“Doesn’t She Look Tired”: Evita, Doctor Who and the power of Words

On the new Doctor Who, there was a character called “Harriet Jones,” known for her running joke, introducing herself as “Harriet Jones, Minister of Parliament,” etc., which is usually answered with, “Yes, I/we know who you are.”  In the first appearance of David Tennant as the Tenth Doctor, he thwarts an alien invasion with minimal violence and convinces the would-be invaders to leave, but Harriet, now “Harriet Jones, Prime Minister,” has been working on a secret weapon to defend earth and wants to prove earth can defend itself without the Doctor.  In spite of the treaty he just negotiated, she destroys the fleeing ship with her weapon, after the Doctor threatens her by saying that he’s powerful enough to take her down with six words.  After she defies him and fires the weapon, destroying the fleeing aliens, he leans in the ear of her closest advisor and asks, “Don’t you think she looks tired?”

One of the reasons Andrew Lloyd Webber and Tim Rice were a successful team was their contrasts: ALW was always a believer to some extent; Rice was an agnostic, and so on. Rice developed an admiration for Eva Peron in the early ’70s and wanted to write a musical about her. ALW resisted for several years, till he saw her story as a modern tragedy of the cost of fame.  While Lloyd-Webber has never been a lyricist, he usually collaborates on the “book” (play) of his shows, and on the basic idea behind a song.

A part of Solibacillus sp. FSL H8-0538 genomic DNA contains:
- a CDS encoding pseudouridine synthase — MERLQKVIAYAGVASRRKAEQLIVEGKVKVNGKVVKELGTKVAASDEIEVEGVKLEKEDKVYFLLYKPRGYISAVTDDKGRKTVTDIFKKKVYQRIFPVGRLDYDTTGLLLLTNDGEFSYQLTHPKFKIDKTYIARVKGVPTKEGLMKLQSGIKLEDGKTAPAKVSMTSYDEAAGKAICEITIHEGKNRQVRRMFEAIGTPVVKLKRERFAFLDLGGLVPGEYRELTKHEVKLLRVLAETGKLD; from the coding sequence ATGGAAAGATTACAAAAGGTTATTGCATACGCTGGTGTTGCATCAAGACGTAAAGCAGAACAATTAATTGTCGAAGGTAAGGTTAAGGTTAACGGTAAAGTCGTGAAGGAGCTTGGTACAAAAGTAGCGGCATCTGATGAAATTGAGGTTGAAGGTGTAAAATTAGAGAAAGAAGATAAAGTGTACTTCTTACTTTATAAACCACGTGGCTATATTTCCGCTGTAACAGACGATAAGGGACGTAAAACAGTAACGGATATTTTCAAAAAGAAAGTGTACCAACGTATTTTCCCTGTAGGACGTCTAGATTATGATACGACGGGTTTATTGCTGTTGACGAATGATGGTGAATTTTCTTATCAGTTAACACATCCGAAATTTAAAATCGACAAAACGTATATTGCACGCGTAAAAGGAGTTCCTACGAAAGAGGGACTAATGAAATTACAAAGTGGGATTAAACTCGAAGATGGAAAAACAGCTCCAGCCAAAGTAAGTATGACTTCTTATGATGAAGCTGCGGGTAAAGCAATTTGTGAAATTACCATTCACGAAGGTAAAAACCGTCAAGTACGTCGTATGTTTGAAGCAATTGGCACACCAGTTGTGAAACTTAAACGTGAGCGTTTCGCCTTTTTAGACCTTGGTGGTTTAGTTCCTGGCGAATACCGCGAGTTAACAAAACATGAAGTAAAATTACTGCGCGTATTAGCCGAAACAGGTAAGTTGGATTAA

So with Evita, who was known as the “Rainbow of Argentina,” he thought about Judy Garland.  He had attended one of her final concerts when he was younger, and he reflected on how pathetic she was–how she could barely sing, how broken she looked, and how people were literally throwing money on the stage.

Lloyd Webber worked in an “Over the Rainbow” theme to Evita (he’d later acquire the rights to Wizard of Oz and turn it into a sung through musical with his own new songs added to the classic movie tunes.   In “Eva Beware of the City,” she says, “Birds fly out of here, so why, o why the h— can’t I?”   In the song “Rainbow Tour,” Eva’s visit to France end when “She suddenly seemed to lose interest; she looked tired.”

It only takes a few words to destroy someone’s reputation.

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